- The Washington Times - Monday, October 29, 2001

This one didn't come in overtime against a lousy team after a stunning fourth-quarter rally. No, this was a real play-from-ahead victory, over a real team the defending NFC champions with a real-life offense using a variety of weapons to generate real (big) plays.
The Washington Redskins gave Marty Schottenheimer his first convincing victory as their coach yesterday, thumping the New York Giants 35-21 before 80,316 at FedEx Field. The last-ranked offense exploded for 270 second-half yards against the NFL's No. 11 defense to validate the prior week's game-ending outburst against the lowly Carolina Panthers.
After starting the season with five losses, the Redskins (2-5) are just 11/2 games out of first place in the NFC East. They carry a two-game winning streak into next week's game against the 3-3 Seattle Seahawks. That contest is followed by an open date.
"There's not been a whole lot normal about what's transpired through the first seven weeks," said Schottenheimer, whose job status was under fire two weeks ago. "But what we've got to do, and I told the players, is tonight at midnight [this win] is gone. It's over. It's on another planet. We've got to get ready for Seattle."
Said defensive tackle Dan Wilkinson: "We still have a golden opportunity in our division with 3-3 [by the Philadelphia Eagles] being the best. If we can keep this thing going, keep this momentum going, we'll be in the hunt at the end."
The Redskins' offense overcame a first half in which it posted just 83 yards and three first downs. The rebound came a week after the unit rallied for 443 yards against the Panthers. With yesterday's 353 yards, Washington's offense has improved its per-game average to 245.6, a 61-yard increase in the past two games.
Quarterback Tony Banks enjoyed another solid day, hitting 11 of 19 passes for 190 yards and two touchdowns. Running back Stephen Davis carried 29 times for 107 yards, registering a pair of season-highs and his first 100-yard day of the year. And embattled wide receiver Michael Westbrook caught a 76-yard touchdown pass that put the game away.
"Anytime you have success, it adds confidence," Banks said. "It's two weeks in a row, and we beat a good Giant team today, so I imagine the [offenses] confidence is going to be going even higher next week."
The offensive success allowed the Redskins to pull away in the fourth quarter after the Giants (3-4) cut the deficit to 27-21. New York dropped behind early 14-0, rallied to tie late in the second half but never led.
Also making big impacts for the Redskins were no turnovers, a trick-play touchdown pass from wide receiver Kevin Lockett, an 89-yard punt return touchdown from new signee Eric Metcalf and their 30th-ranked run defense holding Giants rushers Tiki Barber and Ron Dayne to a combined 33 yards on 15 carries.
"I knew all along we were going to turn it around," offensive tackle Chris Samuels said. "I was just hoping that we wouldn't turn it around when it was too late."
The Redskins took a 7-0 lead less than two minutes into the game on a 12-yard touchdown pass from Banks to wideout Rod Gardner. Gardner's third score of his rookie season followed a fumble by Giants receiver Amani Toomer on New York's second play. Defensive lineman Kenard Lang recovered the fumble at the Giants' 17 and Washington needed three plays to score.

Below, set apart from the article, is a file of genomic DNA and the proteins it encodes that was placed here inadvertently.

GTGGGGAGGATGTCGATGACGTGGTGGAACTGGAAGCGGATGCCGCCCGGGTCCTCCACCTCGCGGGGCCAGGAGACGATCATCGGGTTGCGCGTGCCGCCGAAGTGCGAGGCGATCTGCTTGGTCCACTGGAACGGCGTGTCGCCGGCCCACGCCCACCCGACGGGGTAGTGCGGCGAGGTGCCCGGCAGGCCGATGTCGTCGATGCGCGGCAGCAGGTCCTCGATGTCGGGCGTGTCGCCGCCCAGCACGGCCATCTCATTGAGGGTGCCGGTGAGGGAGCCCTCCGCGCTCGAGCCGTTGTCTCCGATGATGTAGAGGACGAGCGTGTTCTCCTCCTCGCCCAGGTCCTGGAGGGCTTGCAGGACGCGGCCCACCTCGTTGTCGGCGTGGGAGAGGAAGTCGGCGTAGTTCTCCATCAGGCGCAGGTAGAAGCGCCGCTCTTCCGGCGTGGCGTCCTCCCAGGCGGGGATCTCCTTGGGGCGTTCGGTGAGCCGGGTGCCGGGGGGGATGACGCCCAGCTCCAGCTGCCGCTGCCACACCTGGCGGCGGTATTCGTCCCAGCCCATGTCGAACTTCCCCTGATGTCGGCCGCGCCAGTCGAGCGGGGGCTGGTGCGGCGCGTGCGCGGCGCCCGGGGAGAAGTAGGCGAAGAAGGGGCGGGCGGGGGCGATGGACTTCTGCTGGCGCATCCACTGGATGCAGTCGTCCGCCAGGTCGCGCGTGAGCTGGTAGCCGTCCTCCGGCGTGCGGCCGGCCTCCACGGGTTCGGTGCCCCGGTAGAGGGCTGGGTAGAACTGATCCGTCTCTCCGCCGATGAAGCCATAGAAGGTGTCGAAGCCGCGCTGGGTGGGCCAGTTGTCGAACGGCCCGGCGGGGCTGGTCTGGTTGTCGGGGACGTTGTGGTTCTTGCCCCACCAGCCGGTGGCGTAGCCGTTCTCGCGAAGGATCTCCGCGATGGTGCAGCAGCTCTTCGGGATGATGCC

The lead increased to 14-0 when Metcalf returned his first punt as a Redskin 89 yards for a touchdown. Signed only Wednesday and not having played in the NFL the past 11/2 seasons, Metcalf skipped away from several Giants, raced up the right sideline and got nice downfield blocks from Zeron Flemister and Michael Bates.
New York shook up a plodding offensive performance by both teams midway through the second quarter by driving 65 yards for a touchdown. Toomer scored with 6:39 left in the half on a floater to the right corner of the end zone, beating cornerback Champ Bailey and cutting Washington's lead to 14-7.
The Giants then tied the game 31/2 minutes later on a 27-yard pass from Kerry Collins to Ike Hilliard. Bailey was beaten for that catch, too, and linebacker LaVar Arrington missed a tackle that could have kept Hilliard out of the end zone.
The score was set up when wide receiver Derrius Thompson was called for holding on the kickoff that followed the Giants' first touchdown. Bates returned the kickoff to about midfield but Thompson's penalty pinned Washington at its own 9. The Redskins went three-and-out and Bryan Barker's punt went only to the 39.
But Washington rallied for a field goal as the first half ended. Backup running back Ki-Jana Carter picked up 30 yards on a run up the middle and Brett Conway made a 43-yard attempt four plays later as time expired.
Washington's offense, after the poor first half, quickly drove for a touchdown to start the second. Thompson caught the trick-play scoring pass from Lockett, who received what appeared to be a screen pass before lofting it 31 yards to his wide-open teammate.
The Redskins' next drive ended in a field goal that increased their lead to 27-14. The possession went 63 yards in 13 plays and stalled at the Giants' 2. Conway kicked a 20-yard attempt with 3:23 left in the third quarter.
The Giants responded with 12-play, 72-yard drive that ended in a 1-yard scoring pass to fullback Greg Comella. The Redskins' lead was 27-21 with just under 14 minutes to play.
But Westbrook came through with his 76-yard touchdown with 6:41 remaining. The play came on third-and-19, and Westbrook caught cornerback Jason Sehorn with a stutter-step at the first-down marker. Sehorn, who had two key interceptions in the Giants' Oct. 7 win over Washington, was beaten by five steps on the route. A two-point conversion to fullback Donnell Bennett provided the final points.

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